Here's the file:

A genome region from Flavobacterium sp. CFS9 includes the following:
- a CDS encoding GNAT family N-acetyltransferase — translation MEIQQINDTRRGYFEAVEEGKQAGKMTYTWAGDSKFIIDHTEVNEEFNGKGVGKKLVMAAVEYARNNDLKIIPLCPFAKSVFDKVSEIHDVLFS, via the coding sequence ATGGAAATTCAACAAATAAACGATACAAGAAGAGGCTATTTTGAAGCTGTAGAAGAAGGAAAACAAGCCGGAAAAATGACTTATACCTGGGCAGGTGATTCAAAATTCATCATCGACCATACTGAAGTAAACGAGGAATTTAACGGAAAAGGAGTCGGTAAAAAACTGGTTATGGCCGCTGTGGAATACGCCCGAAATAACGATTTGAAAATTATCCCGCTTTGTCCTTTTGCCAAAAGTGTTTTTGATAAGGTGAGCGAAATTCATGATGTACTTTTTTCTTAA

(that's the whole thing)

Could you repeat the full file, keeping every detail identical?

A genome region from Flavobacterium sp. CFS9 includes the following:
- a CDS encoding GNAT family N-acetyltransferase — translation MEIQQINDTRRGYFEAVEEGKQAGKMTYTWAGDSKFIIDHTEVNEEFNGKGVGKKLVMAAVEYARNNDLKIIPLCPFAKSVFDKVSEIHDVLFS, via the coding sequence ATGGAAATTCAACAAATAAACGATACAAGAAGAGGCTATTTTGAAGCTGTAGAAGAAGGAAAACAAGCCGGAAAAATGACTTATACCTGGGCAGGTGATTCAAAATTCATCATCGACCATACTGAAGTAAACGAGGAATTTAACGGAAAAGGAGTCGGTAAAAAACTGGTTATGGCCGCTGTGGAATACGCCCGAAATAACGATTTGAAAATTATCCCGCTTTGTCCTTTTGCCAAAAGTGTTTTTGATAAGGTGAGCGAAATTCATGATGTACTTTTTTCTTAA